Speaking publicly on the topic for the first time since making the announcement that there will be a Crop Over 2022, Prime Minister Mia Amor Mottley reassured Barbadians that the annual festival will be staged “responsibly”.
This is welcomed news especially at this time as our COVID-19 numbers continue to rise.
The Prime Minister who is also the Minister of Culture was speaking Wednesday on VOB’s Down the Brasstacks call in programme, when she told Barbadians that while she felt the country was ready to stage such a mass event, the country however had to be guided by Chief Medical Officer Dr. The Most Honourable Kenneth George.
Mottley told listeners: “I believe that the CMO [Chief Medical Officer] and others felt that they could take a risk with a Kadooment but it could not be in a densely populated area which could lead to greater public health issues.
“I therefore am sensitive to the fact that you may have vendors along the route and I have asked the NCF [National Cultural Foundation] to try to accommodate as many vendors in the new location as possible. Sometimes you will get changes.
“I hope that it is not a permanent change because I love the idea of Kadooment next to the beach quite frankly. But we also have to respect those people who have responsibility for our public health control measures and who have said: ‘Look we are prepared to work with you, but we need an environment that we can best control and that is less exposed to dense housing.’ Hence the decision to go around the Botanical Gardens and the highway,” she told Barbadians.
The Prime Minister has reaffirmed the sentiments of the Chief Executive Officer of the NCF Carol Roberts-Reifer, head of the promoters association Rudy Maloney and head of the Masqueraders group Anthony Layne. They have all said publicly that their aim was to stage safe events as they urge patrons to adhere to the COVID-19 protocols.
However, in staging these safe events, some artistes and dee-jay had called for a review of the protocols. The first call was made by Maloney on behalf of the dee-jays.
It was only last weekend that president of the Barbados Association of Creatives and Artistes (BACA) Sean Apache Carter challenged the then existing protocols, saying they were making life difficult for some; especially those who were unvaccinated.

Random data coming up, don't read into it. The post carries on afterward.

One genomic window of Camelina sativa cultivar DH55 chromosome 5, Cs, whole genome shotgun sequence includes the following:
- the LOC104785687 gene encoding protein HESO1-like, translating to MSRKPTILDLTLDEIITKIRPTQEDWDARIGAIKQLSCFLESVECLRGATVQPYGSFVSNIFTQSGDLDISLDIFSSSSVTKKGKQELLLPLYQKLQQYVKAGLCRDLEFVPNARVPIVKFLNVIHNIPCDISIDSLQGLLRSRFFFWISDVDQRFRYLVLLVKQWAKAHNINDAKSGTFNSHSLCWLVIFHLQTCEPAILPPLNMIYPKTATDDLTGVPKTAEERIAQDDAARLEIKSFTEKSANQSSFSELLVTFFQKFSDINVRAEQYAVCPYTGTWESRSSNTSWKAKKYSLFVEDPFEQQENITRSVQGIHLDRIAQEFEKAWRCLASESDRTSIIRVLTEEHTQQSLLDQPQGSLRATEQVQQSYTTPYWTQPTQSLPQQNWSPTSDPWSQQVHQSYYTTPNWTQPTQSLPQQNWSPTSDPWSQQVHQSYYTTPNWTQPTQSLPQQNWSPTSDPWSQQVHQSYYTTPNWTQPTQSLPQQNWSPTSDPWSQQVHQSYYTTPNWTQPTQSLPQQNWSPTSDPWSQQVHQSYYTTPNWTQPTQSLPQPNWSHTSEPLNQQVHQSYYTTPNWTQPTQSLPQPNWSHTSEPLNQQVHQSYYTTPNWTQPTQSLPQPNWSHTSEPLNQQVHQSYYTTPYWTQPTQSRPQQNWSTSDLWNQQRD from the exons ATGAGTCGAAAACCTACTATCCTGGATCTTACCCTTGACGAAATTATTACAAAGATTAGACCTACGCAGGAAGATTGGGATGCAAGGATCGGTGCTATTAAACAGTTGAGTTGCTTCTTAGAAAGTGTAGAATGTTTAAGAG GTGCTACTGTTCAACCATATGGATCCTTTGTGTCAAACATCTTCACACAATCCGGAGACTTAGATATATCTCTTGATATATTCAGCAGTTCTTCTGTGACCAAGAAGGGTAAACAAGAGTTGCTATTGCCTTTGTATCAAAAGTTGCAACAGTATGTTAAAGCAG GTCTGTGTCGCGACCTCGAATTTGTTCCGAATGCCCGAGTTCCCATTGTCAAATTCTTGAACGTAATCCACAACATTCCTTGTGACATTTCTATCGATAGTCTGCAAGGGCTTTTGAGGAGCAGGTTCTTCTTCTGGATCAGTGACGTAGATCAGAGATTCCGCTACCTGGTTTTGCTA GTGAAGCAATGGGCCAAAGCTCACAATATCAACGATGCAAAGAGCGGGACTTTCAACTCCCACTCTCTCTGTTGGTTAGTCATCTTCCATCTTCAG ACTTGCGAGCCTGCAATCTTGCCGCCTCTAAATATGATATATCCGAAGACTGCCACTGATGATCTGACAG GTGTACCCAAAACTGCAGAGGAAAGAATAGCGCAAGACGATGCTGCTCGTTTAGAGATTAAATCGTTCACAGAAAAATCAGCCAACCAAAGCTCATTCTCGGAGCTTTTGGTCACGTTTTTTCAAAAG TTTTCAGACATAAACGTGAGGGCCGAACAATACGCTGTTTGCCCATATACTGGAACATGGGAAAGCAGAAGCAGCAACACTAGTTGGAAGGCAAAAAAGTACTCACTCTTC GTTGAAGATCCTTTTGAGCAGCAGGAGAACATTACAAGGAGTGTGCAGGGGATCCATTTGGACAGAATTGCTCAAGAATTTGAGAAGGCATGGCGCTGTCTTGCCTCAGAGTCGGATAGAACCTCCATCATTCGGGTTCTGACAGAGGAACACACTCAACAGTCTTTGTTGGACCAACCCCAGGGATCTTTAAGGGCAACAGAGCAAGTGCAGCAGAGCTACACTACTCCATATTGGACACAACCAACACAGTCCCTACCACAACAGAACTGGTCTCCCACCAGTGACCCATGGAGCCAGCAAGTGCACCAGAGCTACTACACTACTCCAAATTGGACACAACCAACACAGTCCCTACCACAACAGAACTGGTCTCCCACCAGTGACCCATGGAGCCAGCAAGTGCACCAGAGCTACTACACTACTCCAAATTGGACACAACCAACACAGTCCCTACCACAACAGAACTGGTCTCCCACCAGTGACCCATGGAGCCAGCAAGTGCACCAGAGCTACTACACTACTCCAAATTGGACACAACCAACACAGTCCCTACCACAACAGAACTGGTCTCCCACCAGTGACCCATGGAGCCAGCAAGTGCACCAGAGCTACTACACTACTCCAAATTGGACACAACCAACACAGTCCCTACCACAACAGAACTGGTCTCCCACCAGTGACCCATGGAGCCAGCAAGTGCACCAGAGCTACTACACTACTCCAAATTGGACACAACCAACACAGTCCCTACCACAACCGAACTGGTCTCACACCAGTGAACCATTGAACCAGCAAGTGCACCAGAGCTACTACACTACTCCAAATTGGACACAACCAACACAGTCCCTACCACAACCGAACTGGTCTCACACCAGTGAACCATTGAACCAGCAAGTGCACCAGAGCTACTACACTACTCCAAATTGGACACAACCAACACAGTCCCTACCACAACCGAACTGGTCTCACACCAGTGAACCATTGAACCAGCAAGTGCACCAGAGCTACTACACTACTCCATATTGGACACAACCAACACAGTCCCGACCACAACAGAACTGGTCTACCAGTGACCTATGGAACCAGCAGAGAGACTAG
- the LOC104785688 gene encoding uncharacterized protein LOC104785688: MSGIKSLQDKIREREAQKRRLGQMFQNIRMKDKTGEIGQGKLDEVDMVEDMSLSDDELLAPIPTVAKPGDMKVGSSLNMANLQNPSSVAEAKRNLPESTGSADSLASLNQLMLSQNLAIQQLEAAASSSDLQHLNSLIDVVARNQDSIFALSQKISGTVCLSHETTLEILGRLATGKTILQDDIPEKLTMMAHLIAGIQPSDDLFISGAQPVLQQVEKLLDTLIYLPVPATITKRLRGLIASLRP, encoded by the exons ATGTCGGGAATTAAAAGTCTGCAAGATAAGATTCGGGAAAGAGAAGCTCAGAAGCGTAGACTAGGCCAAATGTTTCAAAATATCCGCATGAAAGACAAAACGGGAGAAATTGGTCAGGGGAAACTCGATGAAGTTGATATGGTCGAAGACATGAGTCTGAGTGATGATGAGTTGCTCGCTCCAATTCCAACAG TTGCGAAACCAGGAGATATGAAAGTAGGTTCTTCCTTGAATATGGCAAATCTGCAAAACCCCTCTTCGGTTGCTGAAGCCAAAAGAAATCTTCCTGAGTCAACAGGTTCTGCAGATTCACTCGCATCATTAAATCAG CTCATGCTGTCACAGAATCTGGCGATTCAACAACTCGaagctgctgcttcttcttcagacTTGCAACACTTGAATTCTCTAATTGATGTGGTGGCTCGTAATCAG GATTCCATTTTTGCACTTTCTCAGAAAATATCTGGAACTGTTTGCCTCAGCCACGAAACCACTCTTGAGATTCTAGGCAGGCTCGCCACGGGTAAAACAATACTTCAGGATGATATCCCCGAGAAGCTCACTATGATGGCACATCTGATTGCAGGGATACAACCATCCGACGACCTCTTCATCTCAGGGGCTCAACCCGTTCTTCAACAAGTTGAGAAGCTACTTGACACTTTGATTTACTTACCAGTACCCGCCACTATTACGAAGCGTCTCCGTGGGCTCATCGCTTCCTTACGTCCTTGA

It was on the eve of a Benevolent Concert, paying tribute to Richard Stoute and MacDonald Grynnner Blenman, that he said himself and other entertainers who wanted to perform were excluded because they were unvaccinated.
Carter was reported as saying: “The protocols will affect the cast for the tribute show but there are other shows that people are performing at without having these discriminatory directives against them. It is not a level playing field at all, which is what we were saying since June last year when we met with the Prime Minister, head of the COVID-19 Monitoring Unit and the Ministry of Health.”
Ironically, when the new protocols were published on Saturday, May 14, there was an amendment which now allows entertainers to perform with the options of either being vaccinated or taking a valid COVID-19 test.
Performers are now required to either be fully vaccinated or produce a negative rapid antigen test 24 hours in advance. In the previous directive, artistes were required to be both fully vaccinated and present a negative test.
This was great news for many.
Popular deejay Patrick Salt Bellamy told Barbados TODAY having to pay for testing was proving to be expensive.
“I think it is fair that we don’t have to be both vaccinated and tested as deejays and artistes because we don’t really interact with the public any more so than the average patron, and probably less. It was also getting a bit costly having to be tested. The weekend of May Day, that was a three-day weekend but I had to be tested four times and every test cost $30 to $35.”
Reigning Soca Monarch Michael Mikey Mercer said it was challenging.
“I welcome the relaxation. I understand to an extent why it was so stringent initially, but I definitely welcome the relaxation because it was getting pricey and as a vocalist getting swabbed so often it was really starting to play on my sinuses and it was affecting my voice as well.”
We hope that both artistes and patrons work with the Prime Minister, CMO, NCF and other players to stage the “safe” Crop Over they all desire. Personal care and taking responsibility, even while frolicking, is tantamount to ensuring that a week or two after the festival we do not record a surge in COVID-19 cases.